Most of us are unfamiliar with sled hockey, but the sport received major attention recently in The New York Times, which focused on - of all places - Newington, Conn., which hosts the Northeast Sled Hockey League (NESHL) monthly at the Newington Arena. It is the first-ever organized, multi-state, adult sled hockey league in the U.S, with teams representing Connecticut, New Hampshire, New York, New Jersey, Western Massachusetts, and Pennsylvania. Sled hockey, also known as sledge hockey, is a fast, exciting, rough-and-tumble version of ice hockey played primarily by people with lower limb mobility impairments. The game is essentially the same as “stand-up” ice hockey, the major difference being that the players use a sled with two hockey skate blades mounted under a seat.
A full slate of action is scheduled for Sunday, January 6 at the Newington Arena, with all the teams in town to play six back-to-back games set to begin at 10 AM and run through early afternoon. The teams will all be back in Newington again for a full slate on February 10. Connecticut's team, the Wolfpack, is 1-0-1 on the season, in second place.
No strikes, no lockouts, no labor disputes in this league. Just hard work and hockey.
The Times story highlighted Sara Tabor, 31, “in her rookie season with a sled-hockey team sponsored, in part, by the NHL’s Rangers, which explains why players wear red, white and blue sweaters.” The Times reported that “Tabor was partly paralyzed when she fell in a shower in Germany four years ago.”
Each team in the NESHL plays eight regular-season games and there are also playoff games. A 45-minute game is played on a standard rink. Players strap themselves into seated sleds with two skates mounted on the bottom, one at the front, one under the seat. They propel themselves with two half-hockey sticks in a fashion similar to cross-country skiers. The stick blades are less curved than those on standard ice-hockey sticks, and the elbows of the sticks are straighter than those on ice-hockey sticks, in part because the players are lower to the ice.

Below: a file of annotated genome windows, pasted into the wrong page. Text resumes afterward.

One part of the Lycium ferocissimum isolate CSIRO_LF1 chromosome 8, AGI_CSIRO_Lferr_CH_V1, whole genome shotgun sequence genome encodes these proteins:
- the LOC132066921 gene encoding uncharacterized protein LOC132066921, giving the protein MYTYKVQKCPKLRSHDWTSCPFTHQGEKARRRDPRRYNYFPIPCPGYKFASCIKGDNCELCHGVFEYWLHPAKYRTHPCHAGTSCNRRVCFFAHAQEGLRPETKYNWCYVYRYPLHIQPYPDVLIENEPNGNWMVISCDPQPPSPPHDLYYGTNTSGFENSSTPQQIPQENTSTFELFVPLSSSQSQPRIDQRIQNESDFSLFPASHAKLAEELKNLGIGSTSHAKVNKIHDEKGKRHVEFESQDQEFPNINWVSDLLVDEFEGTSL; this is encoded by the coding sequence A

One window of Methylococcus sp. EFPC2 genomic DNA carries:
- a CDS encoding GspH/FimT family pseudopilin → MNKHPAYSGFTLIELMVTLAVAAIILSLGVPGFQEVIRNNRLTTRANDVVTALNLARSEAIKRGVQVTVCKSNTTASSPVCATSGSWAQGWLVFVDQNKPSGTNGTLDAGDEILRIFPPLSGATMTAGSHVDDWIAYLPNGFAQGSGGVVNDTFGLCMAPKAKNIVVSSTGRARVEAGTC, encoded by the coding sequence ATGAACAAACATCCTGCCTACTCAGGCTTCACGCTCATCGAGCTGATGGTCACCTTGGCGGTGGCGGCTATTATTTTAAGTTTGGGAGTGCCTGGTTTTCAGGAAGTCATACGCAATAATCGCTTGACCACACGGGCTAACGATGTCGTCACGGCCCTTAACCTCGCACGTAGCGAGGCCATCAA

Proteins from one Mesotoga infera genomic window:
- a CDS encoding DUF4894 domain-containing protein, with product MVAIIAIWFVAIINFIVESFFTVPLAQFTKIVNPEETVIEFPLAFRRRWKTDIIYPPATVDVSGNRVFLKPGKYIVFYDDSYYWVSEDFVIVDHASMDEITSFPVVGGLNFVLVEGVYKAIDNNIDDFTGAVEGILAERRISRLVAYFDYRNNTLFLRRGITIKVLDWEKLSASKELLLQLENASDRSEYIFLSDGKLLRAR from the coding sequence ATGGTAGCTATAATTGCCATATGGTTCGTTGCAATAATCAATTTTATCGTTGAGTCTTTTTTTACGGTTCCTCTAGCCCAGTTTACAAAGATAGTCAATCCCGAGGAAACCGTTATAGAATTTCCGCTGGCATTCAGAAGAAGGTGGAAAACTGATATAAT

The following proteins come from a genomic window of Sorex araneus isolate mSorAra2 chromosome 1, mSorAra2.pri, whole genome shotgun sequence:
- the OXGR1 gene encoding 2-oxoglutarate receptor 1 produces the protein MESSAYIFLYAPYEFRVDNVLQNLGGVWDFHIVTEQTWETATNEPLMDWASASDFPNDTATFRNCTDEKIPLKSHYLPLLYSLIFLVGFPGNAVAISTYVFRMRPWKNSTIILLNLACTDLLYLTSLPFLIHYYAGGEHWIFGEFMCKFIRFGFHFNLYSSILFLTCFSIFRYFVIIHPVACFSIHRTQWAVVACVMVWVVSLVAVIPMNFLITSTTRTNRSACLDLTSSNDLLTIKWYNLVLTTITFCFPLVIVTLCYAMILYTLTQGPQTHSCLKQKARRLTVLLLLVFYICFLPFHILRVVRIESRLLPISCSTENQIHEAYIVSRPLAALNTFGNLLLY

Two years ago, the Hartford Courant ran a story on the league featuring Eric Veilleux, then 27. Veilleux lost a leg in a construction accident in 2006, which he said sent him into a dive. His old friends said they'd stay in touch, but seemed to fade away, the Courant reported. Playing with the sled hockey’s Wolfpack “has brought him out of his shell, given him a chance to get some aggression out and make new friends, whom he now considers a second family,” Veilleux told the Courant. "I was depressed before I got into sports," Veilleux said. "It's basically brought me back to life." In 2013, Veilleux is now the second highest rated goaltender in the league.
Practices for the Connecticut team are held at Loomis Chaffee School and Westminster School. Volunteers to support and assist the CT Wolfpack are welcome.
There is a US National Sled Hockey team, which competes in the US Paralympics, and has included members of the Connecticut team and others from throughout the NESHL. According to the league website, "these players have competed at the highest level reinforcing our commitment to provide an environment where our athletes can mature and realize their full potential, both on and off the ice."